Penn State offense can’t keep pace, defense can’t catch breath
Case Keenum passed for more yards than any other opposing quarterback Penn State has faced, and the Nittany Lions dropped their second straight bowl game. Houston jumped on top early and kept Penn State at arm’s length for the entire game in a 30-14 decision.
Keenum passed for 532 yards and three touchdowns while completing 45 of his 609 pass attempts. Fifth-year senior Patrick Edwards was the go-to receiver, with 228 receiving yards and two touchdowns, including a wide-open 75-yard score after a Penn State defender slipped in coverage. Keenum and Edwards got things rolling early with a 40-yard score on the game’s opening possession. Edwards’ 75-yard reception gave Houston a little extra push late in the first half, as Penn State’s offense struggled to do much of anything all day long.
Rob Bolden started under center for the Nittany Lions, and he had another rough outing. Bolden was intercepted three times, and had a handful of other passes that probably should have been intercepted. As was the case earlier in the year, some of the better passes Bolden threw were dropped by his intended receivers as well. Bolden finished the day completing seven of 26 pass attempts, including one touchdown play of 69 yards to Justin Brown. It was Brown’s only catch of the day, and Penn State’s leading receiver, Derek Moye, only touched the football once in the game, on a punt return of 21 yards in the second half.
Bolden passed for 137 yards. Two Houston receivers had more yardage through the air, with Edwards leading the way and Justin Johnson catching a game-high 12 passes for 148 yards and a touchdown.
Penn State’s running game, thought to be a strength in this game, finished with 168 yards, with senior Stephfon Green leading the team with 63 yards and a touchdown and Silas Redd ending his day with an injury and 53 yards. Redd limped off the field in the third quarter and was examined by the team’s medical staff. He did not return.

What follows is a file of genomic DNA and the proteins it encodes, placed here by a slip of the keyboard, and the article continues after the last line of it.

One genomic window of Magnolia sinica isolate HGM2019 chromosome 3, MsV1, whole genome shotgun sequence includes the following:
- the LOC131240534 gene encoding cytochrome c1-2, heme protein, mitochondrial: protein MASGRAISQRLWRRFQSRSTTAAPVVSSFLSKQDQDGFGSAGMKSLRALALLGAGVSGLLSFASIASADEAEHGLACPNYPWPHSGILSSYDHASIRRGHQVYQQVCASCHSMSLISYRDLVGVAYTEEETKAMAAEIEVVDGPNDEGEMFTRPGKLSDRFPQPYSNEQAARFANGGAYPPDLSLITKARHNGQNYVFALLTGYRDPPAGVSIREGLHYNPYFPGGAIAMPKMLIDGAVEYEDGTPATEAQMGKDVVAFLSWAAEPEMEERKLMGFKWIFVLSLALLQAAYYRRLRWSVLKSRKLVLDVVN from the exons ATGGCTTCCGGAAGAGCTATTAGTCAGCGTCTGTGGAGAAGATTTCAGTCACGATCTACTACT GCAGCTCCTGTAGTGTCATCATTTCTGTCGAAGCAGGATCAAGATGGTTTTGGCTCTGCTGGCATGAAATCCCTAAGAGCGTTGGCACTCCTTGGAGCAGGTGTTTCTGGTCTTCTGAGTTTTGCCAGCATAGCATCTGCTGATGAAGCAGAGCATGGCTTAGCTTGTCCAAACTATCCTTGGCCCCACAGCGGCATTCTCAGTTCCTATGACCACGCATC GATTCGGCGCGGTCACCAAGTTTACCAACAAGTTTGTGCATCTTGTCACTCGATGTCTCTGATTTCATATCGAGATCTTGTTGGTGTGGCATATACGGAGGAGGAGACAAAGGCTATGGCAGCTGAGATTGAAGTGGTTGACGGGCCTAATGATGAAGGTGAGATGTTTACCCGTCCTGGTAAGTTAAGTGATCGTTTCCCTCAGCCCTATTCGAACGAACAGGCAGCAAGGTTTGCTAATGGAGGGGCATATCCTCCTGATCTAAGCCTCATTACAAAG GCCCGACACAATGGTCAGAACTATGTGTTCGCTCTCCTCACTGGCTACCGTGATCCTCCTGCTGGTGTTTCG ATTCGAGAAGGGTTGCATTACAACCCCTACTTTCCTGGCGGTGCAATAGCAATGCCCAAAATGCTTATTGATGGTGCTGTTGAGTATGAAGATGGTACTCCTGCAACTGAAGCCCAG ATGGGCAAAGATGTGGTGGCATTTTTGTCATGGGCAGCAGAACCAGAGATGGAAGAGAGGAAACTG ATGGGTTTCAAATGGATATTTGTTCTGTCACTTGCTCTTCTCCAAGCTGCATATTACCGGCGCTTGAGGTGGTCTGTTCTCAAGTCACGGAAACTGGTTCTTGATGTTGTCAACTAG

Penn State’s top defensive player, defensive tackle Devon Still, was also hindered by injury. Still, battling turf toe, was at 50 percent and was a non-factor in the game for Penn State. Still was limited from the start, and never was able t bring any consistent pressure to Keenum, which allowed Houston to focus more on the rest of the defensive line.
“I was disappointed with the way we played,” interim head coach Tom Bradley said after the game. Weary of the big play potential Houston brings to the table, Bradley said “We didn’t survive it,” early on in the game, when Penn State dug a 17-0 hole before managing to pick up a first down.
“These kids have been through Hell and back,” Jay Paterno said of the players. Paterno, aware that this may have been his final game on the Penn State sidelines was visibly emotional during a post-game interview and his eyes were watery as he walked off the field, soaking it all in.
The fact is this may have been the last game coached at Penn State for a number of the coaches, who now see their future on shaky ground with uncertainty surrounding the head coaching position. Bradley remains focused on recruiting and says he intends to continue recruiting and selling potential student athletes on the university. Names continue to be thrown around as potential candidates, but there have been few confirmations to take seriously. For now, the search is still on, whether it includes Bradley or not.
Keenum set a new NCAA bowl record for passing yards in a bowl game, in addition to breaking a Penn State opponent record for passing yards in a game.
The 30-14 loss is the worst Penn Sate bowl loss since losing to Clemson in the 1988 Citrus Bowl against Clemson, 35-10.
Penn State has now allowed 30 points or more in three of their last four bowl games.
Penn State was not the only Big Ten team to lose on January 2. Nebraska lost to South Carolina in the Capital One Bowl and Ohio State lost to Florida in the Gator Bowl.